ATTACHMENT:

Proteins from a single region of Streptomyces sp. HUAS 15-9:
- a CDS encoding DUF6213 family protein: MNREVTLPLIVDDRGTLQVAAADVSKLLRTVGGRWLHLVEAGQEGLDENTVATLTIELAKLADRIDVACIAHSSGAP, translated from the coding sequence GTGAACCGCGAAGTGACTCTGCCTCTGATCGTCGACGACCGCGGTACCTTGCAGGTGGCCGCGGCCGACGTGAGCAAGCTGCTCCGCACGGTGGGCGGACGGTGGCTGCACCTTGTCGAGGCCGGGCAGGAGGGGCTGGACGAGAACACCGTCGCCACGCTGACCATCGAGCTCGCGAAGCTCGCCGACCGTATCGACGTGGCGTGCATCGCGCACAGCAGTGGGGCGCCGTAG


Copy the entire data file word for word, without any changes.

Proteins from a single region of Streptomyces sp. HUAS 15-9:
- a CDS encoding DUF6213 family protein: MNREVTLPLIVDDRGTLQVAAADVSKLLRTVGGRWLHLVEAGQEGLDENTVATLTIELAKLADRIDVACIAHSSGAP, translated from the coding sequence GTGAACCGCGAAGTGACTCTGCCTCTGATCGTCGACGACCGCGGTACCTTGCAGGTGGCCGCGGCCGACGTGAGCAAGCTGCTCCGCACGGTGGGCGGACGGTGGCTGCACCTTGTCGAGGCCGGGCAGGAGGGGCTGGACGAGAACACCGTCGCCACGCTGACCATCGAGCTCGCGAAGCTCGCCGACCGTATCGACGTGGCGTGCATCGCGCACAGCAGTGGGGCGCCGTAG